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Re^2: Design advice: Classic boss/worker program memory consumption

by shadrack (Acolyte)
on May 20, 2014 at 20:01 UTC ( #1086854=note: print w/ replies, xml ) Need Help??


in reply to Re: Design advice: Classic boss/worker program memory consumption
in thread Design advice: Classic boss/worker program memory consumption

When spawning a worker, the boss does a fork, immediately followed by an exec, which is much more memory friendly (on modern Linux/Unix systems, copy-on-write means you need barely extra memory for a fork when neither of the programs modify the data).

copy-on-write does indeed make a fork more efficient, but you lose all that efficiency the minute you do an exec because the exec'd process starts over from scratch, loading its own separate copy of the perl interpreter, its own separate copy of the script, all the modules, etc. -- all taking up memory which would otherwise have been shared with the parent. This makes it LESS memory-friendly than just forking.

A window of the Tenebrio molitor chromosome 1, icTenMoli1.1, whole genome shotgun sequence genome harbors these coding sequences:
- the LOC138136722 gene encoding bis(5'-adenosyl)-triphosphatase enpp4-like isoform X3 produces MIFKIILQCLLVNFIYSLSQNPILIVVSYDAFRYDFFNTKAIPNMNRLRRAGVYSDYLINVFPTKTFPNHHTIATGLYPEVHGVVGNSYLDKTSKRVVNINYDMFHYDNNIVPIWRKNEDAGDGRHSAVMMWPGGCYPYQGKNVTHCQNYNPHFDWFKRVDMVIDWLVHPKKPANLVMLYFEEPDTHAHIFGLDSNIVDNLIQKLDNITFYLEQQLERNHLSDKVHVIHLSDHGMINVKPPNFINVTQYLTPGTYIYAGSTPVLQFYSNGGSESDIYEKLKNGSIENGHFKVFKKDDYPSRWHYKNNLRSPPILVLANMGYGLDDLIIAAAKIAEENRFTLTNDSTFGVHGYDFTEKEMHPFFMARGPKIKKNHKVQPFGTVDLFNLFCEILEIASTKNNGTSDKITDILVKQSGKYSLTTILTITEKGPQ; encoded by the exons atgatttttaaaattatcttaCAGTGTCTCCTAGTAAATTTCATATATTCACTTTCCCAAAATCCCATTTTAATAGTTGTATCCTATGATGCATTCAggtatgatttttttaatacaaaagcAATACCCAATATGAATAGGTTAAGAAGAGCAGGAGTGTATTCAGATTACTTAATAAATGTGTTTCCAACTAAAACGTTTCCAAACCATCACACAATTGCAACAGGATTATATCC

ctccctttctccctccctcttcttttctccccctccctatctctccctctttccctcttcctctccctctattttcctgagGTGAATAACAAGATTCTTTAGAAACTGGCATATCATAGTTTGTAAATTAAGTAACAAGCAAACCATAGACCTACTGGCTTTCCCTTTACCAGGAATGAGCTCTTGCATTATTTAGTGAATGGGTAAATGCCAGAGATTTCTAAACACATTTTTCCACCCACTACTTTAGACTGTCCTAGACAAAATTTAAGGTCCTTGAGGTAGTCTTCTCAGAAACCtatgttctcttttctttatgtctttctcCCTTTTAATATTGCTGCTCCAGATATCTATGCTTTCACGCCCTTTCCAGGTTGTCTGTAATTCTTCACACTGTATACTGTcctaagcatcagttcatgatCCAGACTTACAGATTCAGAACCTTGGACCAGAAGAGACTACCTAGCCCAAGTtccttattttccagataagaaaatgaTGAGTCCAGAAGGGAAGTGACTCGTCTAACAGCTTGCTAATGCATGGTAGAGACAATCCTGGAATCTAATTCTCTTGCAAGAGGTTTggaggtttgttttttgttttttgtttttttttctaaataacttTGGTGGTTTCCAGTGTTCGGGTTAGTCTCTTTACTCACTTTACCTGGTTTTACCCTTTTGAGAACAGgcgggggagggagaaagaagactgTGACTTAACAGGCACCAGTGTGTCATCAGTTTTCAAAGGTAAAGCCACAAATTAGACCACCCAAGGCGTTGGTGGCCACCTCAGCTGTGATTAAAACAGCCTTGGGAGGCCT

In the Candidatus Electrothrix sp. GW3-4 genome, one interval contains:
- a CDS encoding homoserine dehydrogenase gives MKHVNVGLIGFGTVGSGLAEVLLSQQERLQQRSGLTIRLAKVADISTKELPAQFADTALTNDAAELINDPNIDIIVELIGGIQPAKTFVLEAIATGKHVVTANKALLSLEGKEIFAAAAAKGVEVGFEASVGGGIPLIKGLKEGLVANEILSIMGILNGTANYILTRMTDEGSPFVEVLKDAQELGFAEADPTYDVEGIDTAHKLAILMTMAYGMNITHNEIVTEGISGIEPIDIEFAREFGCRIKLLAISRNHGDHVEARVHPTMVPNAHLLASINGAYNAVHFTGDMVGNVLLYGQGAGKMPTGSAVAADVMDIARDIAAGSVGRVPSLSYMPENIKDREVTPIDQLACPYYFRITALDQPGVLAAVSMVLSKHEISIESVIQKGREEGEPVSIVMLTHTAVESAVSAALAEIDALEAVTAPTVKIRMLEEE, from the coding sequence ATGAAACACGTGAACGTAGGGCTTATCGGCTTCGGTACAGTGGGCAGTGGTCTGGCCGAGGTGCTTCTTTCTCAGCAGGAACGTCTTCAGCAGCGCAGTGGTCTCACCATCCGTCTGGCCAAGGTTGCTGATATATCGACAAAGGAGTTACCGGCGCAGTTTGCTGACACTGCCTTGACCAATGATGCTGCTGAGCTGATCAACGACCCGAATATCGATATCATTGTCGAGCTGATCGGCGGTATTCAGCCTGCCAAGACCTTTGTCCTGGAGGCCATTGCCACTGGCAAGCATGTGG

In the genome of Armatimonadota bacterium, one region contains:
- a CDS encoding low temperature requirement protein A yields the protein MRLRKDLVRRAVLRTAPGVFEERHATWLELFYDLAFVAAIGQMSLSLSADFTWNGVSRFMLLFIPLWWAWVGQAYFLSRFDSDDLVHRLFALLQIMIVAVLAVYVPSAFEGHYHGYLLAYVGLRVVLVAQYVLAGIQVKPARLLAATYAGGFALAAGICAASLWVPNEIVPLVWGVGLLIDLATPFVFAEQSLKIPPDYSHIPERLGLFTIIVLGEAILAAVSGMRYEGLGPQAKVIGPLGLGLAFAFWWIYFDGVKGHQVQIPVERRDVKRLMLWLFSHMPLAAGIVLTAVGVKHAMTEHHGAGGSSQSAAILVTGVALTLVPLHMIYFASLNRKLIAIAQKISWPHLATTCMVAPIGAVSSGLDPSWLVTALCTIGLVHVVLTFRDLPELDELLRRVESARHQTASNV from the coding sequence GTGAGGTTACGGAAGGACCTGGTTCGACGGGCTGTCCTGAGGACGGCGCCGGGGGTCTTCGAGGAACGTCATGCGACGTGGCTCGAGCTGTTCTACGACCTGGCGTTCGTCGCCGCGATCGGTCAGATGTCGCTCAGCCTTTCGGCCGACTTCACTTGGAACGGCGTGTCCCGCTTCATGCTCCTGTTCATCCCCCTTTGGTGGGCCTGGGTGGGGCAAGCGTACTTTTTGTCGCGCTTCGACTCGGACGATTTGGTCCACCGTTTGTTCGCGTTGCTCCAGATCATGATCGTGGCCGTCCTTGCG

Comment on Re^2: Design advice: Classic boss/worker program memory consumption
Re^3: Design advice: Classic boss/worker program memory consumption
by moritz (Cardinal) on May 21, 2014 at 05:47 UTC

    You also lose all that efficiency when you start to read a lot of data structures in perl, because reading data ca n increase the reference counters, thus a write actually happens in the background, causing the operating system to copy the pages.

    So, don't assume stuff is memory unfriendly. Measure it. In your context, where it matters.

    Also, starting a new perl interpreter takes about 0.017s "cold" on my machine, and 0.002s when cached. Compared to a 1 minute run time of a worker thread, that's like 0.03% (cold) or 0.003% (warm) - nothing to worry about.

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